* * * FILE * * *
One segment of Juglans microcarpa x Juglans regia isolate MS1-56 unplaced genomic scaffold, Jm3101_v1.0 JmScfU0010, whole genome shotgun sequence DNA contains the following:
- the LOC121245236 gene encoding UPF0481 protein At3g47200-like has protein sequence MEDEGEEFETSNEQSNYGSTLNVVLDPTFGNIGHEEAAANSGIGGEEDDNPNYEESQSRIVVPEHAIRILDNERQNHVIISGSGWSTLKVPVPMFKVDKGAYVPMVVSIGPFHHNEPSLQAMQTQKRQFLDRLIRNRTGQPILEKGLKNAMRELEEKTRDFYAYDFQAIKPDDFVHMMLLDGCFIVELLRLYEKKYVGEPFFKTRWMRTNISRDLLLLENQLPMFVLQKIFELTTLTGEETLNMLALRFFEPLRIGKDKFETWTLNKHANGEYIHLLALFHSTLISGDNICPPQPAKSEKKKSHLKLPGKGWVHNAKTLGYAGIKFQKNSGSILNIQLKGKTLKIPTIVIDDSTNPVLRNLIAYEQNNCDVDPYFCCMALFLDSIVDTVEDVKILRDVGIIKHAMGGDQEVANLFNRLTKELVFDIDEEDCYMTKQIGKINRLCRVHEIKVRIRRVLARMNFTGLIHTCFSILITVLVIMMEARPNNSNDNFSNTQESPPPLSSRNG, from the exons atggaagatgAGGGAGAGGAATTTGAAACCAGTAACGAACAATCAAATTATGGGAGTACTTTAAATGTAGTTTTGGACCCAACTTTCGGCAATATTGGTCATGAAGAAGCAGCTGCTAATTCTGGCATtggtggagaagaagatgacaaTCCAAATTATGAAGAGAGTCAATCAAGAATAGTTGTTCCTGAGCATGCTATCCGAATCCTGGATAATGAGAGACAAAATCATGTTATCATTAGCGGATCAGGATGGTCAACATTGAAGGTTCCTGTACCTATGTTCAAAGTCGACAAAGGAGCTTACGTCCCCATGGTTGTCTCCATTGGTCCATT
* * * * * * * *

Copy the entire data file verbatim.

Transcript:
One segment of Juglans microcarpa x Juglans regia isolate MS1-56 unplaced genomic scaffold, Jm3101_v1.0 JmScfU0010, whole genome shotgun sequence DNA contains the following:
- the LOC121245236 gene encoding UPF0481 protein At3g47200-like has protein sequence MEDEGEEFETSNEQSNYGSTLNVVLDPTFGNIGHEEAAANSGIGGEEDDNPNYEESQSRIVVPEHAIRILDNERQNHVIISGSGWSTLKVPVPMFKVDKGAYVPMVVSIGPFHHNEPSLQAMQTQKRQFLDRLIRNRTGQPILEKGLKNAMRELEEKTRDFYAYDFQAIKPDDFVHMMLLDGCFIVELLRLYEKKYVGEPFFKTRWMRTNISRDLLLLENQLPMFVLQKIFELTTLTGEETLNMLALRFFEPLRIGKDKFETWTLNKHANGEYIHLLALFHSTLISGDNICPPQPAKSEKKKSHLKLPGKGWVHNAKTLGYAGIKFQKNSGSILNIQLKGKTLKIPTIVIDDSTNPVLRNLIAYEQNNCDVDPYFCCMALFLDSIVDTVEDVKILRDVGIIKHAMGGDQEVANLFNRLTKELVFDIDEEDCYMTKQIGKINRLCRVHEIKVRIRRVLARMNFTGLIHTCFSILITVLVIMMEARPNNSNDNFSNTQESPPPLSSRNG, from the exons atggaagatgAGGGAGAGGAATTTGAAACCAGTAACGAACAATCAAATTATGGGAGTACTTTAAATGTAGTTTTGGACCCAACTTTCGGCAATATTGGTCATGAAGAAGCAGCTGCTAATTCTGGCATtggtggagaagaagatgacaaTCCAAATTATGAAGAGAGTCAATCAAGAATAGTTGTTCCTGAGCATGCTATCCGAATCCTGGATAATGAGAGACAAAATCATGTTATCATTAGCGGATCAGGATGGTCAACATTGAAGGTTCCTGTACCTATGTTCAAAGTCGACAAAGGAGCTTACGTCCCCATGGTTGTCTCCATTGGTCCATT